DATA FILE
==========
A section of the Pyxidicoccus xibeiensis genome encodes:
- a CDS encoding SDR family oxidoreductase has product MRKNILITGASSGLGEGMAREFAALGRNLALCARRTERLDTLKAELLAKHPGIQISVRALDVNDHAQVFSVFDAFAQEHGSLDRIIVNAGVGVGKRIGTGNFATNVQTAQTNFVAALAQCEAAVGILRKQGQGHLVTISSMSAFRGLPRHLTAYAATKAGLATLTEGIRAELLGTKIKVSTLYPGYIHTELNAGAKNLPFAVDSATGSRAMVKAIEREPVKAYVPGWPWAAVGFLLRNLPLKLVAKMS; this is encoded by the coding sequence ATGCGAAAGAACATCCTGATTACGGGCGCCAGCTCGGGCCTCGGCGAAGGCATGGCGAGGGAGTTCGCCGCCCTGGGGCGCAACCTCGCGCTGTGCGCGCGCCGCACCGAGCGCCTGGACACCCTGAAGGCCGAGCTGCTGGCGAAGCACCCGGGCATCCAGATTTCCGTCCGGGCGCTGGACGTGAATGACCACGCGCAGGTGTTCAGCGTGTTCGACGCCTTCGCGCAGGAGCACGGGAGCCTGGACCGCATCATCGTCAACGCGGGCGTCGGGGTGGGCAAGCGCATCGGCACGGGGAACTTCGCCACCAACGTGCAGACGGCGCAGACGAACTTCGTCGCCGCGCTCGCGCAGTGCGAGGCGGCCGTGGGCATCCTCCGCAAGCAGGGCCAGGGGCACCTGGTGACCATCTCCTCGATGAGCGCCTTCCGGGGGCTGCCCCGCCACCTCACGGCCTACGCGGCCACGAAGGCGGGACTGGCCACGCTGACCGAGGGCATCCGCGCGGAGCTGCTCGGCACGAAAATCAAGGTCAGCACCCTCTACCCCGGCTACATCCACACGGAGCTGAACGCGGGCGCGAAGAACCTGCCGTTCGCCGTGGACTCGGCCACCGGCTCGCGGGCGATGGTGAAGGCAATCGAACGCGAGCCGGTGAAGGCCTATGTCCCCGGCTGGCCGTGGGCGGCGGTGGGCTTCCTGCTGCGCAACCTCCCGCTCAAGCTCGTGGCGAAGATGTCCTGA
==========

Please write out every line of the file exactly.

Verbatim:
A section of the Pyxidicoccus xibeiensis genome encodes:
- a CDS encoding SDR family oxidoreductase has product MRKNILITGASSGLGEGMAREFAALGRNLALCARRTERLDTLKAELLAKHPGIQISVRALDVNDHAQVFSVFDAFAQEHGSLDRIIVNAGVGVGKRIGTGNFATNVQTAQTNFVAALAQCEAAVGILRKQGQGHLVTISSMSAFRGLPRHLTAYAATKAGLATLTEGIRAELLGTKIKVSTLYPGYIHTELNAGAKNLPFAVDSATGSRAMVKAIEREPVKAYVPGWPWAAVGFLLRNLPLKLVAKMS; this is encoded by the coding sequence ATGCGAAAGAACATCCTGATTACGGGCGCCAGCTCGGGCCTCGGCGAAGGCATGGCGAGGGAGTTCGCCGCCCTGGGGCGCAACCTCGCGCTGTGCGCGCGCCGCACCGAGCGCCTGGACACCCTGAAGGCCGAGCTGCTGGCGAAGCACCCGGGCATCCAGATTTCCGTCCGGGCGCTGGACGTGAATGACCACGCGCAGGTGTTCAGCGTGTTCGACGCCTTCGCGCAGGAGCACGGGAGCCTGGACCGCATCATCGTCAACGCGGGCGTCGGGGTGGGCAAGCGCATCGGCACGGGGAACTTCGCCACCAACGTGCAGACGGCGCAGACGAACTTCGTCGCCGCGCTCGCGCAGTGCGAGGCGGCCGTGGGCATCCTCCGCAAGCAGGGCCAGGGGCACCTGGTGACCATCTCCTCGATGAGCGCCTTCCGGGGGCTGCCCCGCCACCTCACGGCCTACGCGGCCACGAAGGCGGGACTGGCCACGCTGACCGAGGGCATCCGCGCGGAGCTGCTCGGCACGAAAATCAAGGTCAGCACCCTCTACCCCGGCTACATCCACACGGAGCTGAACGCGGGCGCGAAGAACCTGCCGTTCGCCGTGGACTCGGCCACCGGCTCGCGGGCGATGGTGAAGGCAATCGAACGCGAGCCGGTGAAGGCCTATGTCCCCGGCTGGCCGTGGGCGGCGGTGGGCTTCCTGCTGCGCAACCTCCCGCTCAAGCTCGTGGCGAAGATGTCCTGA